Friday, August 09, 2013

Round 2? Seriously? Are you new?  Anodyne is mine.  Its content is whatever I choose.  It differs from a magazine or newspaper in that those cultural forms are produced by paid creators who at least are theoretically interested in satisfying a known audience.  Anodyne, on the other hand, is produced by me, for free, in my spare time.  Sometimes it will be my writing, and sometimes other people's writing.  Sometimes my photographs and sometimes other people's pictures. Sometimes cat photographs and/or pornography and/or climbing trip write-ups and/or Steely Dan setlists.  All of these things are interesting; all of these things are equal.

But, but, but! The customer-service stories are so funny!  I suppose.  Unless you have to do customer service sixty to eighty hours a week.  Then the last thing you might want to do in your spare time is reflect on the week's psychological outliers.  Because that's what these transactions really are.  It may be tempting to believe that everyone lacks rudimentary social skills or basic cultural knowledge, especially if you've never worked a retail job, but the truth is otherwise.  Customer-service horror stories don't unfold every day because, your expectations notwithstanding, most folks interact with retail with little or no trauma.  PFB sways creaking in the wind like Howl's Moving Castle, but it moves along steadily enough over the economy's rocky ground with significantly less drama than it used to, and hopefully more satisfaction on the part of staff, customers, and me, too.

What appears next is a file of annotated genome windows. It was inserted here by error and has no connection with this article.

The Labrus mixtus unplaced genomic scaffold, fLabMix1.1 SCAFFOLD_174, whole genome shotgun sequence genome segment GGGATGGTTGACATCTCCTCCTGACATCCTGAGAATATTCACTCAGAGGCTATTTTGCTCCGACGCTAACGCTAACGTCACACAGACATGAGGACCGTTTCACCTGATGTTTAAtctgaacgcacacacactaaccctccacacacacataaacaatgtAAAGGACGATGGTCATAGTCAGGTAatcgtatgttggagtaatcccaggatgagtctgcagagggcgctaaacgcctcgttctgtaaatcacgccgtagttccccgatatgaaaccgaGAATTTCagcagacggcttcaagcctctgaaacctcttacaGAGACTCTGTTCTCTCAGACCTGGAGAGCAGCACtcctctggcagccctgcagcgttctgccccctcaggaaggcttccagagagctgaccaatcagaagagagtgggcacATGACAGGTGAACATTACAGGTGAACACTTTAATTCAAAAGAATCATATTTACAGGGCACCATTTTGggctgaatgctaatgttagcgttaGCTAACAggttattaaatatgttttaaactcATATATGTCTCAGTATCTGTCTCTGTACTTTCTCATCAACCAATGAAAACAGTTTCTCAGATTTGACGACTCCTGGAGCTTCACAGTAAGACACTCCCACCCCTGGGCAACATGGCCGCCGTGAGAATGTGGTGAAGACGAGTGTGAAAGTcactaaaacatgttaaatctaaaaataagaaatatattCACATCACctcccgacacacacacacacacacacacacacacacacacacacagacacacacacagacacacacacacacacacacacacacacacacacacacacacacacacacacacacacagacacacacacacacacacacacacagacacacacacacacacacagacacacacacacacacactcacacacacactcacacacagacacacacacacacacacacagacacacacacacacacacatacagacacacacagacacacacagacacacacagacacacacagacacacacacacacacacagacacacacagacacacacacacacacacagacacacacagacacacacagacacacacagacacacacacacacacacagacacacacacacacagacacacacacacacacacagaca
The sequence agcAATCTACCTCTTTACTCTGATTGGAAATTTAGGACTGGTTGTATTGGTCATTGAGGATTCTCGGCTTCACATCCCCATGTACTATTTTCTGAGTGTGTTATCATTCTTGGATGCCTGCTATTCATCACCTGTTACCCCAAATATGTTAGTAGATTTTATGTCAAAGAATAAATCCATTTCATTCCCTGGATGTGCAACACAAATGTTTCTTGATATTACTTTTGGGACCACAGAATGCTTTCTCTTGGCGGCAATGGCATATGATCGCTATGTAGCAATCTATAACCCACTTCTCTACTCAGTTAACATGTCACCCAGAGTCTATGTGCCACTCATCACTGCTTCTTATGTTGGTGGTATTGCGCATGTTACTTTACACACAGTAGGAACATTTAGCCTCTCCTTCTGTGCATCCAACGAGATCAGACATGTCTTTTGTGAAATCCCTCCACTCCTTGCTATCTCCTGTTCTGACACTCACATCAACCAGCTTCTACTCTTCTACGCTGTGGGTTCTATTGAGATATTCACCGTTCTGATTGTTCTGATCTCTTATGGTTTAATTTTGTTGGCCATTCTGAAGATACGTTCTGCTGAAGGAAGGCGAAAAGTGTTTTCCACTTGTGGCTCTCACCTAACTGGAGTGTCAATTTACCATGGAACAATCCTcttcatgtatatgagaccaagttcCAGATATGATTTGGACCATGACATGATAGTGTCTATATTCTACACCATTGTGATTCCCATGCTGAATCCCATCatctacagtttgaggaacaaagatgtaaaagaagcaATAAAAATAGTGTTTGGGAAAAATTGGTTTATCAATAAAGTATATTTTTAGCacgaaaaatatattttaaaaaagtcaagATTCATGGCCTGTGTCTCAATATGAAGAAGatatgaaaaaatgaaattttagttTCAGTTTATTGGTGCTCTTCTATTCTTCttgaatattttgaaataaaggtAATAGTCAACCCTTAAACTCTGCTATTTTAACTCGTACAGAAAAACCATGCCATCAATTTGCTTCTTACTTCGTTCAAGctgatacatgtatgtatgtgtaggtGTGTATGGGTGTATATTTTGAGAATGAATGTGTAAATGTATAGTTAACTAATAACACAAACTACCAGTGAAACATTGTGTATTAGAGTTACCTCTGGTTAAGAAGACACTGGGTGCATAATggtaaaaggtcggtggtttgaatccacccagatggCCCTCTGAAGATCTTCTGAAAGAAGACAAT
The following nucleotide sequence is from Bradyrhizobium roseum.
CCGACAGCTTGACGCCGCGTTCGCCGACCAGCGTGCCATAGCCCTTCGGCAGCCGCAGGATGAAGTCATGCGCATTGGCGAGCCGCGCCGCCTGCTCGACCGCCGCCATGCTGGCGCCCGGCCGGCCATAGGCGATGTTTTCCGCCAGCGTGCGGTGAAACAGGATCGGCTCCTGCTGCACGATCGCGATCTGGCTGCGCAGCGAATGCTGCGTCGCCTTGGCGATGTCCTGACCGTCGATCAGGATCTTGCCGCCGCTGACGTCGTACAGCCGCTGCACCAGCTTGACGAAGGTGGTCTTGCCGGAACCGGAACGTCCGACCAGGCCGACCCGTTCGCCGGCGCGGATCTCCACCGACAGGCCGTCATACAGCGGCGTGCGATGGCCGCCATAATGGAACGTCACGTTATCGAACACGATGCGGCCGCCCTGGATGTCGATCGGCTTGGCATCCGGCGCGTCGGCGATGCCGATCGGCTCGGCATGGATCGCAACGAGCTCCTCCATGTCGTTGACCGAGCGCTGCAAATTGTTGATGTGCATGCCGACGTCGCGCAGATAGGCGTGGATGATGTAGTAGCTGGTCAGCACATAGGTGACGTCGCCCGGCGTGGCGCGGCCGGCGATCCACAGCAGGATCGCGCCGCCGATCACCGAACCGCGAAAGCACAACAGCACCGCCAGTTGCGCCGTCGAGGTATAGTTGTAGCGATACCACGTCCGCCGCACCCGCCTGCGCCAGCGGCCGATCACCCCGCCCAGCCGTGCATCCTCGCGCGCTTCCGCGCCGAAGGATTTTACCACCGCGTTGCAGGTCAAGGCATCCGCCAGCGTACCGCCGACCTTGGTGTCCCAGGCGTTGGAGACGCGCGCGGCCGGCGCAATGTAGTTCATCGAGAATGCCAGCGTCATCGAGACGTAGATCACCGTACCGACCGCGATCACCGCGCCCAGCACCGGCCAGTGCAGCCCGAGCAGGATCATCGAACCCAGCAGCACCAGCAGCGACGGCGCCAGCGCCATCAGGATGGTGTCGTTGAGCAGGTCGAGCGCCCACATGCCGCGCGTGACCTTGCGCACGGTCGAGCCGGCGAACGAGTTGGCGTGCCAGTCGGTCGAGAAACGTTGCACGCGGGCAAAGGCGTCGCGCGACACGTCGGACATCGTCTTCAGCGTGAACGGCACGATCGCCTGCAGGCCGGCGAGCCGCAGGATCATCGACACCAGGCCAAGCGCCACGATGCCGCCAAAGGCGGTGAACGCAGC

But the stories--!

Don't like what's on offer?  FUCKING LEAVE.  Problem solved!

Typo, but, yeah. Don't like the band? Lots of other blogs out there to follow. I don't need your shade, nor your presumptuous multiple requests for customer-service horror stories.  Don't send me any more.  KTHXBAI!

Our Denver Correspondent Writes

"Wow - the evening at the storied Red Rocks was like no other. One tune in, heavy Rockies rain - blowing rain - hit hard and stayed for 2/3 of show. Us hearty and wet fans toughed it out. The blowing cold rain got the band too. I was told after the show by band members that all guitars got wet. DFs Rhodes had to be wiped down twice, sheet music blew all over, tarps put over amps and WB personally wiped down two of his guitars and you could hear the towel going over the strings. Despite it all, the band played a great show. I heard the Fez at sound check, too. Going to thaw out now!!"

(Photo courtesy SD's Keith Carlock)
Thursday, August 08, 2013

The Ecuadorian Library, or, The Blast Shack After Three Years
by Bruce Sterling

"[T]he electronic civil lib contingent is lying to themselves. They’re sore and indignant now, mostly because they weren’t consulted — but if the NSA released PRISM as a 99-cent Google Android app, they’d be all over it. Because they are electronic first, and civil as a very distant second.

They’d be utterly thrilled to have the NSA’s vast technical power at their own command. They’d never piously set that technical capacity aside, just because of some elderly declaration of universal human rights from 1947. If the NSA released their heaps of prying spycode as open-source code, Silicon Valley would be all over that, instantly. They’d put a kid-friendly graphic front-end on it. They’d port it right into the cloud.

Computers were invented as crypto-ware and spy-ware and control-ware. That’s what Alan Turing was all about. That’s where computing came from, that’s the scene’s original sin, and also its poisoned apple.